Both King Stuste and Red Toad bring a heavy metal swagger to their swampy stoner calls, an inspiration of the likes of Black Sabbath, Sleep, and Kyuss seemingly casting their potency across the songs. The first of the pair is a stomping charge of thumping rhythms and heavy duty riffs aligned to ridiculously contagious acidic grooves and scorching melodic flames. It is a deceptively uncomplicated but superbly crafted and layered confrontation which simultaneously bruises the senses whilst searing them with a sizzling sonic provocation and invention; old school rock ‘n’ roll in many ways but one fuelled by the incite and bravery of modern experimentation. Its successor is a similarly sculpted instrumental but one again unique in presence and sound to the other tracks, a piece which pulls thoughts and emotions in with ease and treats them to another expressive and exciting exploration.

The following Walden steps from a cold and haunting wasteland, the chilling atmosphere the home for another emerging sonic embrace rife with menace and inciting suggestiveness. From inside of its breath a melodic casting of guitar and keys embraces the senses with the ever expressive and melodic vocals of Signanini aided by Cipolla, a captivating breeze within equally invigorating and altruistic imagination. Just exceeding eleven minutes the track is a smouldering emprise, a slow burning seduction which never quite finds earlier pinnacles set upon WoodEmpire but shows the immense scope and craft within the band and their songwriting, making the horizons for Woodwall something to be highly anticipated and you suspect greedily devoured.

The record is completed by Holocene/Cambrian, the track leaving the release and listener on a major high. The rhythms of Groppi as across the EP take the senses on a tempestuous parade of skill and unpredictable allurement backed by the just as predacious guitar exploits and bass prowling. Never content in a single route to the passions, as the whole of WoodEmpire, it is a magnificent conclusion to a colourful and dramatically impressive release. Woodwall is a band on the start of a rapid and powerful ascent you suspect on the evidence of WoodEmpire, one a great many will be keeping a close and enthusiastic eye upon.


RingMaster 01/11/2013

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Brutai – Self Titled EP


There has been a potently growing buzz around UK metallers Brutai since the band’s inception around 2007/08 and listening to their self-titled EP it is easy to see why. Consisting of five explosive and adventurous tracks which reap the seeds of numerous styles twisting them into their own melodically coated fiery sound, the release is a stirring declaration from a band you sense has an even bigger fire inside their creative depths. It is maybe not an EP which quite has the passions raging though it comes close often but certainly it has them and an appetite for the band’s presence fired up and keen to discover more.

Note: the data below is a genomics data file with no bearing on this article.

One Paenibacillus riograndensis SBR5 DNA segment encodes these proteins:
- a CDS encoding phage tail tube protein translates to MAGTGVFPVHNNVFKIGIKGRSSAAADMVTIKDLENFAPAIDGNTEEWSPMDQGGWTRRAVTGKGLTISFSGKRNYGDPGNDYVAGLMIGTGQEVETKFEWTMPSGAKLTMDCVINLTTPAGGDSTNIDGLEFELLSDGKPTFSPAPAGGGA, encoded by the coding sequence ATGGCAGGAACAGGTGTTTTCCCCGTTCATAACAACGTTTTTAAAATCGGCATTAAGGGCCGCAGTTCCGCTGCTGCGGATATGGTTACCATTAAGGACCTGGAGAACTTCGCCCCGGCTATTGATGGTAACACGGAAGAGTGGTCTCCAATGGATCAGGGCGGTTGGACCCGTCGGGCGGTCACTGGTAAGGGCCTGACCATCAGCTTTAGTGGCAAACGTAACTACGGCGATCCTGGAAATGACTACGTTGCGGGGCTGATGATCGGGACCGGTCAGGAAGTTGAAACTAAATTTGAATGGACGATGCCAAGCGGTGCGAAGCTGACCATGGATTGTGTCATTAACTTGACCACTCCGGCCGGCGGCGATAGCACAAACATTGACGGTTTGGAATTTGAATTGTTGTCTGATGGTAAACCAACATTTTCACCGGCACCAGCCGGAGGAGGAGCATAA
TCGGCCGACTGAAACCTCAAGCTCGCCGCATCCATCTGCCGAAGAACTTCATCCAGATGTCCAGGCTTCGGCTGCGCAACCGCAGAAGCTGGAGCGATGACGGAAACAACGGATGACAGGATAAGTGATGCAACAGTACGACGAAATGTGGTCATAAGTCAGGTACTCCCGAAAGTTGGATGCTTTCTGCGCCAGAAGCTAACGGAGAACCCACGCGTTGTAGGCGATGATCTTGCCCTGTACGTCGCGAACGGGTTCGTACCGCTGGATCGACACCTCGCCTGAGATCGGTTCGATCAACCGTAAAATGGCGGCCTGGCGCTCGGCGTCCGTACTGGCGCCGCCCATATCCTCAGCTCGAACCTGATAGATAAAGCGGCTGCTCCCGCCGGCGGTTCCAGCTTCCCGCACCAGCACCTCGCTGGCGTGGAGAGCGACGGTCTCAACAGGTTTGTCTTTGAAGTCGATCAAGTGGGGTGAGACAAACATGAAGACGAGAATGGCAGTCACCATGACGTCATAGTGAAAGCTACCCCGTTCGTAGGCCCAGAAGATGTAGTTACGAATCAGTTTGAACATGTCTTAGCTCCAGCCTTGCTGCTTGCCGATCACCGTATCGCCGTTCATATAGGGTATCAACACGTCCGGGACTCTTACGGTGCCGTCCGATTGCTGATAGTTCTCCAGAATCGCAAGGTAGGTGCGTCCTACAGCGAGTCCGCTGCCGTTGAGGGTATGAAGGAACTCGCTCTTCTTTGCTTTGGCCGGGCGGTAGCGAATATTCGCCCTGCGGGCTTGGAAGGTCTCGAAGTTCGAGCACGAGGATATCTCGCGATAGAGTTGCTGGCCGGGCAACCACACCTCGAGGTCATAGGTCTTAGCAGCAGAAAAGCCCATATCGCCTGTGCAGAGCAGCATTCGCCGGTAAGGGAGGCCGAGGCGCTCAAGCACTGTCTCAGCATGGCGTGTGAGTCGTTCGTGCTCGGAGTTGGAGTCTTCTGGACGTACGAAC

Earning a good reputation through their live performances and first release, the three track Becoming Alpha EP of 2009; the London based quartet has evolved a melodic metalcore centre into an invigorating force soaked in rapacious imagination with the new release. Featuring Xerath drummer Mike Pitman, who stepped in for the recording when the band’s drummer left, the EP brings in deep intensive flames of varied flavours to wrap and entice their sound. It makes for a collection of songs which are adventurous and dramatic with plenty to hint that Brutai could be a tour de force of the future. Definitely there is enough to set the band apart from the majority of melodic metalcore bands emerged over recent years and arguably some of the more established ones in the UK, but also they have an imaginative flair and riveting breath to their music which leaves rich intrigue and a lively appetite for their presence and future.

Opening song Flood takes little time in capturing the imagination, the vocals of Felix Lawrie an aggressive antagonist from the track’s firsta0064076812_2 breath backed up rigorously by his scything guitar strokes and those of Henry Ryan. It is a forceful and attention grabbing entrance which flows into an incendiary journey of sound clad in commanding rhythms, inventive guitar enterprise, and the prowling ever pressing bass craft of Michael Crouchman. With an imaginative intent to the song which never settles too long in one stance but seamlessly twists and turns in on itself and the listener’s assumptions, and an impressive diverse mix of vocals which merge squalling and clean deliveries for an enthralling confrontation the track is a scintillating surge of superbly crafted sounds.

The following Alpha is a less explosive start but one which is soon inciting and crazing the senses and thoughts with a further excellently sculpted blaze of unsettling mouth-watering ingenuity. Whether down to the promo sent our way or the actual production, the song loses its strength through a shallow lifeless glaze which defuses a great deal of its strengths though the band still manages to impress in every aspect apart from production. Sleepers though has things back on track, its opening melodic seduction an evocative embrace which gracefully caresses the ear whilst the guitars steer in a sinew clad rhythmic presence and a sonic enterprise as colourful as the song’s energy of the song. It is a mighty fusion of muscular provocation and melodic beauty which on a par with the opener leaves a want for more the overriding response to its resourceful persuasion.

Straight Silver does not find the same height of satisfaction as other songs which is a little surprising as again Brutai carve out excellent patterns of skill within an imaginative adventure, the track persistently shifting its attack and enterprise with fluidity and transfixing craft, though there is something missing to enslave like other songs on the release like the closing Onyx. The final song is a rapacious storm of energy and hungry urgency which explores senses and thoughts like a carnivorous puppeteer, every rhythmic poke and sonic entanglement a precise and explosive tempest of ideas which moves towards a latter platform where the track can soar through slower and sultry melodic climes, once more showing the expanse of the band’s songwriting and exploratory intent.

Brutai is destined to great things you can only suspect given the quality and strength of their EP. It also shows there is much more to come from the band which is just as exciting as the sound they unveil and thrill with on the release. Ultimately it is a record which suggests we will be getting excited over future Brutai exploits such its unbridled promise, and the anticipation of that is already awakened.


RingMaster 01/11/2013